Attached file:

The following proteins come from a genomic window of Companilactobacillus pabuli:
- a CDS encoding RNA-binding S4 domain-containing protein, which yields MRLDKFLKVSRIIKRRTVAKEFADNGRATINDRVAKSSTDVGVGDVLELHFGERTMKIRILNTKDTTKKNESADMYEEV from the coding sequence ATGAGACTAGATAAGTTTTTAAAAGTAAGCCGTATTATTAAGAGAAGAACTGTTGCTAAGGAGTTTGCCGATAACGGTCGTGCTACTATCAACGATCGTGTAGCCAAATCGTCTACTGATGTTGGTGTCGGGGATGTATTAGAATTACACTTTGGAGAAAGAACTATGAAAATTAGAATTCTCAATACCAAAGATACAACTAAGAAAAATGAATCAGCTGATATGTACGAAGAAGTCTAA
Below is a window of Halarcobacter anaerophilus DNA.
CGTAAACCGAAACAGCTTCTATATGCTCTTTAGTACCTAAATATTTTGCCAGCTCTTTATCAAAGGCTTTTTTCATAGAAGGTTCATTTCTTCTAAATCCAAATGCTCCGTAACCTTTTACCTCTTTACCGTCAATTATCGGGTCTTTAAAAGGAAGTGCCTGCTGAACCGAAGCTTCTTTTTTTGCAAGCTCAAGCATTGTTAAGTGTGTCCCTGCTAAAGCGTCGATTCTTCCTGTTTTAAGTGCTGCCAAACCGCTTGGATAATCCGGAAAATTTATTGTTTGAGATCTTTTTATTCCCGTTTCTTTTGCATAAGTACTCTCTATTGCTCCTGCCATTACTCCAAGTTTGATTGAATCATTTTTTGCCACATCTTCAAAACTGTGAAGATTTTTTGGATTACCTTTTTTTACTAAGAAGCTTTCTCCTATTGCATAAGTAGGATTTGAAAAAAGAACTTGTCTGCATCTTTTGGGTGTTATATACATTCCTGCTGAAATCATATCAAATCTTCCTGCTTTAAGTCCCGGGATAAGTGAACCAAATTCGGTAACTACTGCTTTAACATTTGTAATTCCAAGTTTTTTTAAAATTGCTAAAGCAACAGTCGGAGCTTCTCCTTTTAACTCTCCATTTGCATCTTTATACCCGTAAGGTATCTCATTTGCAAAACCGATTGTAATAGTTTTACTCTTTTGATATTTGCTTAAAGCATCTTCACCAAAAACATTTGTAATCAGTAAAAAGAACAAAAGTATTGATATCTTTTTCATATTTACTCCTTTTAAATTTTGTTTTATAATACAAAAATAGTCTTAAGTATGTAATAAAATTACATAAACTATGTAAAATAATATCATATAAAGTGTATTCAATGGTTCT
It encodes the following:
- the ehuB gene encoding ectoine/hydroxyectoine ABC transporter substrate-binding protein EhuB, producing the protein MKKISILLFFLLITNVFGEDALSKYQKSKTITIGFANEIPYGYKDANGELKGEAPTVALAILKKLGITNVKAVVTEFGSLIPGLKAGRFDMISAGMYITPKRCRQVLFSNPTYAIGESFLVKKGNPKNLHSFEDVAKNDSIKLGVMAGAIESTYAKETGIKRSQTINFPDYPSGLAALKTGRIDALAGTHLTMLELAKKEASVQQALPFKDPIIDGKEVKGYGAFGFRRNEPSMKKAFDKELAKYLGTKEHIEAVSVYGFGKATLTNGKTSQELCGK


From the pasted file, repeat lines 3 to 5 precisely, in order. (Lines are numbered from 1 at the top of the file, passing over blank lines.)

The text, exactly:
Below is a window of Halarcobacter anaerophilus DNA.
CGTAAACCGAAACAGCTTCTATATGCTCTTTAGTACCTAAATATTTTGCCAGCTCTTTATCAAAGGCTTTTTTCATAGAAGGTTCATTTCTTCTAAATCCAAATGCTCCGTAACCTTTTACCTCTTTACCGTCAATTATCGGGTCTTTAAAAGGAAGTGCCTGCTGAACCGAAGCTTCTTTTTTTGCAAGCTCAAGCATTGTTAAGTGTGTCCCTGCTAAAGCGTCGATTCTTCCTGTTTTAAGTGCTGCCAAACCGCTTGGATAATCCGGAAAATTTATTGTTTGAGATCTTTTTATTCCCGTTTCTTTTGCATAAGTACTCTCTATTGCTCCTGCCATTACTCCAAGTTTGATTGAATCATTTTTTGCCACATCTTCAAAACTGTGAAGATTTTTTGGATTACCTTTTTTTACTAAGAAGCTTTCTCCTATTGCATAAGTAGGATTTGAAAAAAGAACTTGTCTGCATCTTTTGGGTGTTATATACATTCCTGCTGAAATCATATCAAATCTTCCTGCTTTAAGTCCCGGGATAAGTGAACCAAATTCGGTAACTACTGCTTTAACATTTGTAATTCCAAGTTTTTTTAAAATTGCTAAAGCAACAGTCGGAGCTTCTCCTTTTAACTCTCCATTTGCATCTTTATACCCGTAAGGTATCTCATTTGCAAAACCGATTGTAATAGTTTTACTCTTTTGATATTTGCTTAAAGCATCTTCACCAAAAACATTTGTAATCAGTAAAAAGAACAAAAGTATTGATATCTTTTTCATATTTACTCCTTTTAAATTTTGTTTTATAATACAAAAATAGTCTTAAGTATGTAATAAAATTACATAAACTATGTAAAATAATATCATATAAAGTGTATTCAATGGTTCT
It encodes the following: